1 Joynes v. Statham, 3 Atk. 388; Ramsbottom v. Colden, 1 Ves. & Beames, R. 168; 1 Fonbl. Eq. B. 1, ch. 2, § 8, note (z); Id. § 7, note (v).

2 Townshend v. Stangroom, 6 Ves. 336, 337; Gillespie v. Moon, 2 John. Ch. R. 596; Joynes v. Statham, 3 Atk. 385; 3 Starkie, Evid. Pt. 4, pp. 1018, 1019; Pitcairne v. Ogbourne, 2 Ves. R. 377, and South Sea Company v. D'Oliffe, there cited.

* Joynes v. Statham, 3 Atk. 388; Ramsbottom v. Golden, 1 Ves. & Beam. R. 168; 1 Fonbl. Eq. B. 1, ch. 2, § 11, note (o); Mitf. Eq. Pl. by Jeremy, 129; Clowes v. Higginson, 1 Ves. & Beam. R. 526, 527; Ball v. Storie, 1 Sim. & Stu. 210.

4 Davis v. Symonds, 1 Cox, R. 404, 405.

5 Irnham v. Child, 1 Bro. Ch. R. 92, 93.

• See Townshend v. Stangroom, 6 Ves. 336, 337; Gillespie v. Moon, 2 John. Ch. R. 596.

157. And this remark naturally conducts us back again to the qualification of the doctrine (already stated) which is insisted upon by Courts of Equity. Relief will be granted in cases of written instruments only where there is a plain mistake clearly made out by satisfactory proofs. It is true that this in one sense leaves the rule somewhat loose, as every court is still left free to say what is a plain mistake, and what are proper and satisfactory proofs. But this is an infirmity belonging to the administration of justice generally; for in many cases different judges will differ as to the result and weight of evidence, and consequently they may make different decisions upon the same evidence. But the qualification is most material, since it cannot fail to operate as a weighty caution upon the minds of all judges; (a) and it forbids relief whenever the evidence is loose, equivocal, or contradictory, or it is in its texture open to doubt or to opposing presumptions.3

158. Many of the cases included under this head have arisen under circumstances which brought them within the reach of the Statute of Frauds (as it is commonly called), which requires certain contracts to be in writing. But the rule as to rejecting parol evidence to contradict written agreements is by no means confined to such cases. It stands as a general rule of law independent of that statute. It is founded upon the ground that the written instrument furnishes better evidence of the delib

1 Gillespie v. Moon, 2 John. Ch. R. 595 to 597; Lyman v. United Insurance Company, 2 John. Ch. R. 630; Henkle v. Royal Assurance Company, 1 Ves. 317; Jeremy on Eq. Jurisd. Pt. 2, ch. 2, p. 368; Id. ch. 4, p. 490, 491; Townshend v. Stangroom, 6 Ves. 328, 339.

2 See Lord Eldon's Remarks in Townshend v. Stangroom, 6 Ves. 333, 334. 3 Lord Thurlow in one case said that the final evidence must be strong irrefragable evidence. Shelburne v. Inchiquin, 1 Bro. Ch. R. 347. If by this language his Lordship only meant that the mistake should be made out by evidence clear of all reasonable doubt, its accuracy need not be questioned. But if he meant that it should be in its nature or degree incapable of refutation, so as to be beyond any doubt and beyond controversy, the language is too general. See Attorney-General v. Sitwell, 1 Younge & Coll. 583.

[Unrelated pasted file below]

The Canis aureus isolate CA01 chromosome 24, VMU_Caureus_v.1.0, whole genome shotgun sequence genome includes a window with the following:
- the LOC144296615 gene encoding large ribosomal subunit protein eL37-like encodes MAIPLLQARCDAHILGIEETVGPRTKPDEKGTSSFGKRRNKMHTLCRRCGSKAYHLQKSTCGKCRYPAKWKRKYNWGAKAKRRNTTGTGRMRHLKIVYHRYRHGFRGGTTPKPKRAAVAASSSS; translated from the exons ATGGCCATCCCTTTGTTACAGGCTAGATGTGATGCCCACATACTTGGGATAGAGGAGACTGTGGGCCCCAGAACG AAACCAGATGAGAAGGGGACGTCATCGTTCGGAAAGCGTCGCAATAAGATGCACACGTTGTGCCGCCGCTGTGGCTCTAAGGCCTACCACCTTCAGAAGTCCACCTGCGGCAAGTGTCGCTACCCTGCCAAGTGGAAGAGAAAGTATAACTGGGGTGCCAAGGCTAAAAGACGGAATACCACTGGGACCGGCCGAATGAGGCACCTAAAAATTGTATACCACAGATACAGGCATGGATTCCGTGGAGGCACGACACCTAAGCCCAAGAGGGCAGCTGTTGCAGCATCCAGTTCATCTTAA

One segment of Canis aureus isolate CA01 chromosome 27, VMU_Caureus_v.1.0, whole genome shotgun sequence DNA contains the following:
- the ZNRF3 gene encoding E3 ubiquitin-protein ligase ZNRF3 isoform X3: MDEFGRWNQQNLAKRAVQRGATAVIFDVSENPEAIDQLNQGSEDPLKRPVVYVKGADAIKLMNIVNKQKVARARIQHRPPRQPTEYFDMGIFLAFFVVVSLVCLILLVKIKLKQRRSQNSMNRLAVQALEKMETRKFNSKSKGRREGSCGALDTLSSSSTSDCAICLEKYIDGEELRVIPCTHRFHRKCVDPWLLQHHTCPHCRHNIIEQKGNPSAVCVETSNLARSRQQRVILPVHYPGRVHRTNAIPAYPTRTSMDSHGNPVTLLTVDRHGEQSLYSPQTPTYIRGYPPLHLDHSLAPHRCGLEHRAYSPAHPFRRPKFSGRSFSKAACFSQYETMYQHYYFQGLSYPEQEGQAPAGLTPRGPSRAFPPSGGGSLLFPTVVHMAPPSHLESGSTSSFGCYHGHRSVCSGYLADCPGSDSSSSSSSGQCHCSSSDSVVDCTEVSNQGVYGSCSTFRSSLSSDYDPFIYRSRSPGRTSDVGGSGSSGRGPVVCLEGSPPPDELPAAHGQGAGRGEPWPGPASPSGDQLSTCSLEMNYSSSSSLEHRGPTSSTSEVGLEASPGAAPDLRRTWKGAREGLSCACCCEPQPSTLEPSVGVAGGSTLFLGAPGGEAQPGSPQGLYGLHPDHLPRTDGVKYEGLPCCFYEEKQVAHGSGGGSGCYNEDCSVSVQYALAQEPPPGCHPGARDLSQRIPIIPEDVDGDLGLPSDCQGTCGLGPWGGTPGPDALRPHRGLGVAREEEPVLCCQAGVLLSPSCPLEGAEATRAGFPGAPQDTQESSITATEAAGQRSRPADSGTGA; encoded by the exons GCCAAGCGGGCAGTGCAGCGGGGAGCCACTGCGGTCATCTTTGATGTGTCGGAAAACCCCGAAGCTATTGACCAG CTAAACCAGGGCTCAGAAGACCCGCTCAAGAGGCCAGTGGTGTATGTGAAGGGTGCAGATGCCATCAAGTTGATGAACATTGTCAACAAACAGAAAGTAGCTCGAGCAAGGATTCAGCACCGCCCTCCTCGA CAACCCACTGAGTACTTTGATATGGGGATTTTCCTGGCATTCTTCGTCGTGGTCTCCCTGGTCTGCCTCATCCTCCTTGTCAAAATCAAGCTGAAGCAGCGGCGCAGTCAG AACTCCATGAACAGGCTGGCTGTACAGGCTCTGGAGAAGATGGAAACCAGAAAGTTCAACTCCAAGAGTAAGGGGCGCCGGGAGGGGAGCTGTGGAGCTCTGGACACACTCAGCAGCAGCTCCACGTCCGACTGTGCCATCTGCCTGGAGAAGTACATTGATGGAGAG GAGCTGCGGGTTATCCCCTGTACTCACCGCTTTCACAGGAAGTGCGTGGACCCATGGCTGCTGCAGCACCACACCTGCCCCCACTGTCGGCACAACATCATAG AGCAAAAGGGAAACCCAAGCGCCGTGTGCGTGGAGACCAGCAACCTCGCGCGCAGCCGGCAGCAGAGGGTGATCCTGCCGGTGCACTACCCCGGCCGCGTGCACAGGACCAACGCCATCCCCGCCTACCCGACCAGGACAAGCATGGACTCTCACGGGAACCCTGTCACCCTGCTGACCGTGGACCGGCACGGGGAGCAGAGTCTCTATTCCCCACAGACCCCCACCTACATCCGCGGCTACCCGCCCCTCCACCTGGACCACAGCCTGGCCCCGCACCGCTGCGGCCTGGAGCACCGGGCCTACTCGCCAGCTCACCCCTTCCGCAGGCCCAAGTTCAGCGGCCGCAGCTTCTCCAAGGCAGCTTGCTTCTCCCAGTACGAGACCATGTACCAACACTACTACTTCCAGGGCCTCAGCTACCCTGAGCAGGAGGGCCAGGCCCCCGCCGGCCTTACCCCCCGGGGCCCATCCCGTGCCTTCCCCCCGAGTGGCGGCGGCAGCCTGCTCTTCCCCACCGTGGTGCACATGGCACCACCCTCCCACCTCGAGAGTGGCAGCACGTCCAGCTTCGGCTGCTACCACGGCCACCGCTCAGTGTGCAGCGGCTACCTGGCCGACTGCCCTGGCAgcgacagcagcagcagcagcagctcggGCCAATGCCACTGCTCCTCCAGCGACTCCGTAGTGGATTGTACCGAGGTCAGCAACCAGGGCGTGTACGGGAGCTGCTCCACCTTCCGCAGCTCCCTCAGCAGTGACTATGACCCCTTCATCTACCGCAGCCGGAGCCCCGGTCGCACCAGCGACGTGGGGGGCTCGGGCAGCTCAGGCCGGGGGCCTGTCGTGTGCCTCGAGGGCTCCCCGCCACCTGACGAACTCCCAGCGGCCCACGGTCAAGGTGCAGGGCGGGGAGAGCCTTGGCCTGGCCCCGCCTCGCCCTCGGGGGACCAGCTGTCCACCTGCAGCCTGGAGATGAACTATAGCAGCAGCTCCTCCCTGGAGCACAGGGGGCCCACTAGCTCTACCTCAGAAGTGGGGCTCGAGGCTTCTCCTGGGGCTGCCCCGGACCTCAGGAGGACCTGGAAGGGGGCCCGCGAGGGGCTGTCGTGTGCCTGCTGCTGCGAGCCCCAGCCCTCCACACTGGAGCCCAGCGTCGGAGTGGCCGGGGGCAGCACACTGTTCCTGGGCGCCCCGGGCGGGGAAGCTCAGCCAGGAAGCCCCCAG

4 Woolam v. Hearn, 7 Ves. 218; 1 Fonbl. Eq. B. 1, ch. 2, § 11, note (v) ; Clowes v. Higginson, 1 Ves. & Beames, R. 526; Pitcairne v. Ogbourne, 2 Ves. 375; Sugden on Vendors, ch. 3, § 3; Parteriche v. Powlet, 2 Atk. 383, 384; 3 Starkie on Evid. Pt. 4, tit. Parol Evid. pp. 995 to 1020; Davis v. Symonds, 1 Cox, R. 402, 404, 405.

(a) See Hall v. Claggett, 2 Md. Ch. 151, 153.

erate intention of the parties than any parol proof can supply.1 And the exceptions to the rule originating in accident and mistake have been equally applied to written instruments within and without the Statute of Frauds. (a) Thus for instance relief has been granted or refused according to circumstances in cases of asserted mistakes in policies of insurance (b) even after a loss has taken place. And in the same manner equity has interfered in other cases of contract, not only of a commercial nature but of any other nature.3

159. The relief granted by Courts of Equity in cases of this character is not confined to mere executory contracts by altering and conforming them to the real intent of the parties, but it is extended to solemn instruments which are made by the parties in pursuance of such executory or preliminary contracts. And indeed if the court acted otherwise there would be a great defect of justice, and the main evils of the mistake would remain irremediable. Hence in preliminary contracts for conveyances, settlements, and other solemn instruments the court acts efficiently by reforming the preliminary contract itself, and decreeing a due execution of it as reformed, if no conveyance or other solemn instrument in pursuance of it has been executed. And if such conveyance or instrument has been executed, it reforms the latter also by making it such as the parties originally intended.1